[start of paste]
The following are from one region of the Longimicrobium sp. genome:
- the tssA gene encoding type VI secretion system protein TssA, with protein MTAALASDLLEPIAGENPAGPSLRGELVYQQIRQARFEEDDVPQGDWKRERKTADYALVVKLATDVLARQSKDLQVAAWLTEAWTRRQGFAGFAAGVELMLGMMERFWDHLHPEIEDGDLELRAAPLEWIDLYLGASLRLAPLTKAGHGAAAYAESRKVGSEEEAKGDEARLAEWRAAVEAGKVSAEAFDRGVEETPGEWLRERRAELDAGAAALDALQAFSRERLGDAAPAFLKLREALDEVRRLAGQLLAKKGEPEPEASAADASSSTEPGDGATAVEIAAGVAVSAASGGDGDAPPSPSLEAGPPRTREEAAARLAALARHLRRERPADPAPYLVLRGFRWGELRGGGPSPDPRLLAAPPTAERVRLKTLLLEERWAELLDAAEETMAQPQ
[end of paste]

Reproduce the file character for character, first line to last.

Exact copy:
The following are from one region of the Longimicrobium sp. genome:
- the tssA gene encoding type VI secretion system protein TssA, with protein MTAALASDLLEPIAGENPAGPSLRGELVYQQIRQARFEEDDVPQGDWKRERKTADYALVVKLATDVLARQSKDLQVAAWLTEAWTRRQGFAGFAAGVELMLGMMERFWDHLHPEIEDGDLELRAAPLEWIDLYLGASLRLAPLTKAGHGAAAYAESRKVGSEEEAKGDEARLAEWRAAVEAGKVSAEAFDRGVEETPGEWLRERRAELDAGAAALDALQAFSRERLGDAAPAFLKLREALDEVRRLAGQLLAKKGEPEPEASAADASSSTEPGDGATAVEIAAGVAVSAASGGDGDAPPSPSLEAGPPRTREEAAARLAALARHLRRERPADPAPYLVLRGFRWGELRGGGPSPDPRLLAAPPTAERVRLKTLLLEERWAELLDAAEETMAQPQ